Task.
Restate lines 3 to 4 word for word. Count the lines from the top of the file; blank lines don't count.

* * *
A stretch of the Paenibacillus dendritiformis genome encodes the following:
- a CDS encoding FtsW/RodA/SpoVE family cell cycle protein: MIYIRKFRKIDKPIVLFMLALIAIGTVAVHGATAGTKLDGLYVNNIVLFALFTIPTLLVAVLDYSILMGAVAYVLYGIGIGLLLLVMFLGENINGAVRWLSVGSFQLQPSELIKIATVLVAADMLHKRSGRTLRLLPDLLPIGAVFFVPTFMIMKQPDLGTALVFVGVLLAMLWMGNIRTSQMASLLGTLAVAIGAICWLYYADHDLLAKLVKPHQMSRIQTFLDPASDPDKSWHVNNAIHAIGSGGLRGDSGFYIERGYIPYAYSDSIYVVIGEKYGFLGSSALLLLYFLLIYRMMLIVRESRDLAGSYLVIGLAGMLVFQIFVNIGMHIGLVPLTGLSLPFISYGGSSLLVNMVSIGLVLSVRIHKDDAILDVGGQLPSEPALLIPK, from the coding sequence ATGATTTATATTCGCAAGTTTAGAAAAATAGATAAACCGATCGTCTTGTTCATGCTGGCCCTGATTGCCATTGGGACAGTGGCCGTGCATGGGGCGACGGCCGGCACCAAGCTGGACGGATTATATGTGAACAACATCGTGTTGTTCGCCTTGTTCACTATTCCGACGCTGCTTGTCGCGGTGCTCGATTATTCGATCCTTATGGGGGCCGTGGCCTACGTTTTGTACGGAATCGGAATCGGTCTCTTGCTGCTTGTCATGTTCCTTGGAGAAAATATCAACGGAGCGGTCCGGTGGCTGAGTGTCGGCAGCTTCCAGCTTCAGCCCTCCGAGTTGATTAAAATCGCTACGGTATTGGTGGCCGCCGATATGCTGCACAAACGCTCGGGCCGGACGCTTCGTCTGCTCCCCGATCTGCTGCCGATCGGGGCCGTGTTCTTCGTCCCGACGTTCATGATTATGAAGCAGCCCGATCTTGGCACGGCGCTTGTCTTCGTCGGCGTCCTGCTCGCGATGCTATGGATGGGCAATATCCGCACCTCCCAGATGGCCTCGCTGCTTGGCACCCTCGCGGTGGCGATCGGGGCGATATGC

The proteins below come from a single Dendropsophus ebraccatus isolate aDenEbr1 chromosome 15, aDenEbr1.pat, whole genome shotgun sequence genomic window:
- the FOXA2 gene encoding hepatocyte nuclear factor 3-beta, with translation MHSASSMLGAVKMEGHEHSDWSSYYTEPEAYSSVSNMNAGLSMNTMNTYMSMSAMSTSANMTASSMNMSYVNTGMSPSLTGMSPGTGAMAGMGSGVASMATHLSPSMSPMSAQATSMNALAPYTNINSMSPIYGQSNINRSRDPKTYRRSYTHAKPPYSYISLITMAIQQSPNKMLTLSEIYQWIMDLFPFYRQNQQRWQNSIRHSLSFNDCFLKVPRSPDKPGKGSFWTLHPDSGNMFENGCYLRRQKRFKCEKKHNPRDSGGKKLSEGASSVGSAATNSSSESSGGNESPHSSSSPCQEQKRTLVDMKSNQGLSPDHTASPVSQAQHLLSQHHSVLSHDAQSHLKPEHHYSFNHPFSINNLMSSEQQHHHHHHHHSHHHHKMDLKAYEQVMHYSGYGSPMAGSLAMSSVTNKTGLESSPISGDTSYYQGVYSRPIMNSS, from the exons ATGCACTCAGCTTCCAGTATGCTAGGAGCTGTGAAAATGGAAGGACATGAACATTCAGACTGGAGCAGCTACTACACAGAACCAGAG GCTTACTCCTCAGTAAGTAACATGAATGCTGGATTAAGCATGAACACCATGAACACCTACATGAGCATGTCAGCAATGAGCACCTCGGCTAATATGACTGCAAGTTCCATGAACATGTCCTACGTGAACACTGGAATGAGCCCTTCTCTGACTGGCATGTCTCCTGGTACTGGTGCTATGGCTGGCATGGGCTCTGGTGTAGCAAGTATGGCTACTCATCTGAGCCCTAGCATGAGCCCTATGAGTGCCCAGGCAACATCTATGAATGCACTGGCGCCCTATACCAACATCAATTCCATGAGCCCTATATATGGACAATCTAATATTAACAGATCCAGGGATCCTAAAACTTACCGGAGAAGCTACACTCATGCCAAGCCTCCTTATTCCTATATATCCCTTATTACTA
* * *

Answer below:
The proteins below come from a single Dendropsophus ebraccatus isolate aDenEbr1 chromosome 15, aDenEbr1.pat, whole genome shotgun sequence genomic window:
- the FOXA2 gene encoding hepatocyte nuclear factor 3-beta, with translation MHSASSMLGAVKMEGHEHSDWSSYYTEPEAYSSVSNMNAGLSMNTMNTYMSMSAMSTSANMTASSMNMSYVNTGMSPSLTGMSPGTGAMAGMGSGVASMATHLSPSMSPMSAQATSMNALAPYTNINSMSPIYGQSNINRSRDPKTYRRSYTHAKPPYSYISLITMAIQQSPNKMLTLSEIYQWIMDLFPFYRQNQQRWQNSIRHSLSFNDCFLKVPRSPDKPGKGSFWTLHPDSGNMFENGCYLRRQKRFKCEKKHNPRDSGGKKLSEGASSVGSAATNSSSESSGGNESPHSSSSPCQEQKRTLVDMKSNQGLSPDHTASPVSQAQHLLSQHHSVLSHDAQSHLKPEHHYSFNHPFSINNLMSSEQQHHHHHHHHSHHHHKMDLKAYEQVMHYSGYGSPMAGSLAMSSVTNKTGLESSPISGDTSYYQGVYSRPIMNSS, from the exons ATGCACTCAGCTTCCAGTATGCTAGGAGCTGTGAAAATGGAAGGACATGAACATTCAGACTGGAGCAGCTACTACACAGAACCAGAG GCTTACTCCTCAGTAAGTAACATGAATGCTGGATTAAGCATGAACACCATGAACACCTACATGAGCATGTCAGCAATGAGCACCTCGGCTAATATGACTGCAAGTTCCATGAACATGTCCTACGTGAACACTGGAATGAGCCCTTCTCTGACTGGCATGTCTCCTGGTACTGGTGCTATGGCTGGCATGGGCTCTGGTGTAGCAAGTATGGCTACTCATCTGAGCCCTAGCATGAGCCCTATGAGTGCCCAGGCAACATCTATGAATGCACTGGCGCCCTATACCAACATCAATTCCATGAGCCCTATATATGGACAATCTAATATTAACAGATCCAGGGATCCTAAAACTTACCGGAGAAGCTACACTCATGCCAAGCCTCCTTATTCCTATATATCCCTTATTACTA